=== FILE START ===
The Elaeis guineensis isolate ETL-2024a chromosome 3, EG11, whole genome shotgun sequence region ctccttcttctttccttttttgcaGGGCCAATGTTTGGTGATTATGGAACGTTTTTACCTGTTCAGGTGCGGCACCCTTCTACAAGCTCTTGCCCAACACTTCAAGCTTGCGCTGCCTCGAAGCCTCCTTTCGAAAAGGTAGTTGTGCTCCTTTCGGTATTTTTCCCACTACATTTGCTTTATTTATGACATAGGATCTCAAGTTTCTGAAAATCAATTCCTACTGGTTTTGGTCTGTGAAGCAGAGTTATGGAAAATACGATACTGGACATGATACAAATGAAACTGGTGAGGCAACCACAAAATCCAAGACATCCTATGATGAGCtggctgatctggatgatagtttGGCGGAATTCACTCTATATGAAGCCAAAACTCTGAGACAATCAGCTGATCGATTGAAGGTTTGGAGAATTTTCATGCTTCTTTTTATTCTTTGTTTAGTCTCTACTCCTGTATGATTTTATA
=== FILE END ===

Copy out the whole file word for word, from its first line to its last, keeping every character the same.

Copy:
The Elaeis guineensis isolate ETL-2024a chromosome 3, EG11, whole genome shotgun sequence region ctccttcttctttccttttttgcaGGGCCAATGTTTGGTGATTATGGAACGTTTTTACCTGTTCAGGTGCGGCACCCTTCTACAAGCTCTTGCCCAACACTTCAAGCTTGCGCTGCCTCGAAGCCTCCTTTCGAAAAGGTAGTTGTGCTCCTTTCGGTATTTTTCCCACTACATTTGCTTTATTTATGACATAGGATCTCAAGTTTCTGAAAATCAATTCCTACTGGTTTTGGTCTGTGAAGCAGAGTTATGGAAAATACGATACTGGACATGATACAAATGAAACTGGTGAGGCAACCACAAAATCCAAGACATCCTATGATGAGCtggctgatctggatgatagtttGGCGGAATTCACTCTATATGAAGCCAAAACTCTGAGACAATCAGCTGATCGATTGAAGGTTTGGAGAATTTTCATGCTTCTTTTTATTCTTTGTTTAGTCTCTACTCCTGTATGATTTTATA